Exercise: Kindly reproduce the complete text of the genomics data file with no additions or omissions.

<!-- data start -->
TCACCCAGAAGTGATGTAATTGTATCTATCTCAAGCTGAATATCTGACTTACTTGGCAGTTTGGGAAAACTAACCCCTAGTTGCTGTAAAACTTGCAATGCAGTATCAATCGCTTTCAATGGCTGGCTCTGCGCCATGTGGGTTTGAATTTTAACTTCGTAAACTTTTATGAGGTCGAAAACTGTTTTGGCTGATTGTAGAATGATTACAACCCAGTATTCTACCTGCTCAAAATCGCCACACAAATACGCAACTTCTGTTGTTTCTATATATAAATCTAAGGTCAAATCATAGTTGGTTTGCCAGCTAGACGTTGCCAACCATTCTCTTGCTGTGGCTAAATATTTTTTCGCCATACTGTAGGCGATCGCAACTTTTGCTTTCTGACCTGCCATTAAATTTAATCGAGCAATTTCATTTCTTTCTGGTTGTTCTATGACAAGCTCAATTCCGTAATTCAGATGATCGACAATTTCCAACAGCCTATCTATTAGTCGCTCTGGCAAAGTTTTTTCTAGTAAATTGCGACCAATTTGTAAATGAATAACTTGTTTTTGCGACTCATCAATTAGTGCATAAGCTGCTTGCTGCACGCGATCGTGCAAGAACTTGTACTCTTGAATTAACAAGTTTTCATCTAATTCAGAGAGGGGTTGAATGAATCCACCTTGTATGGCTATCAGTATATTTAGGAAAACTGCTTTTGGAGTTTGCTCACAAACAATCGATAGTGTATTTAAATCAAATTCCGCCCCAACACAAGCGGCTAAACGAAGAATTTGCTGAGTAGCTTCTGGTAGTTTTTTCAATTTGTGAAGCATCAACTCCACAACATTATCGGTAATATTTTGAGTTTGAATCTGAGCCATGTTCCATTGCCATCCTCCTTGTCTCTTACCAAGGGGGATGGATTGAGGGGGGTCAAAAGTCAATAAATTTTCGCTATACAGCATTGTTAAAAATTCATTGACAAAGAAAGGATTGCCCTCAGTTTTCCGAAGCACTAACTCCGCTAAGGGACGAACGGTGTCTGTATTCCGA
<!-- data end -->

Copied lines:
TCACCCAGAAGTGATGTAATTGTATCTATCTCAAGCTGAATATCTGACTTACTTGGCAGTTTGGGAAAACTAACCCCTAGTTGCTGTAAAACTTGCAATGCAGTATCAATCGCTTTCAATGGCTGGCTCTGCGCCATGTGGGTTTGAATTTTAACTTCGTAAACTTTTATGAGGTCGAAAACTGTTTTGGCTGATTGTAGAATGATTACAACCCAGTATTCTACCTGCTCAAAATCGCCACACAAATACGCAACTTCTGTTGTTTCTATATATAAATCTAAGGTCAAATCATAGTTGGTTTGCCAGCTAGACGTTGCCAACCATTCTCTTGCTGTGGCTAAATATTTTTTCGCCATACTGTAGGCGATCGCAACTTTTGCTTTCTGACCTGCCATTAAATTTAATCGAGCAATTTCATTTCTTTCTGGTTGTTCTATGACAAGCTCAATTCCGTAATTCAGATGATCGACAATTTCCAACAGCCTATCTATTAGTCGCTCTGGCAAAGTTTTTTCTAGTAAATTGCGACCAATTTGTAAATGAATAACTTGTTTTTGCGACTCATCAATTAGTGCATAAGCTGCTTGCTGCACGCGATCGTGCAAGAACTTGTACTCTTGAATTAACAAGTTTTCATCTAATTCAGAGAGGGGTTGAATGAATCCACCTTGTATGGCTATCAGTATATTTAGGAAAACTGCTTTTGGAGTTTGCTCACAAACAATCGATAGTGTATTTAAATCAAATTCCGCCCCAACACAAGCGGCTAAACGAAGAATTTGCTGAGTAGCTTCTGGTAGTTTTTTCAATTTGTGAAGCATCAACTCCACAACATTATCGGTAATATTTTGAGTTTGAATCTGAGCCATGTTCCATTGCCATCCTCCTTGTCTCTTACCAAGGGGGATGGATTGAGGGGGGTCAAAAGTCAATAAATTTTCGCTATACAGCATTGTTAAAAATTCATTGACAAAGAAAGGATTGCCCTCAGTTTTCCGAAGCACTAACTCCGCTAAGGGACGAACGGTGTCTGTATTCCGA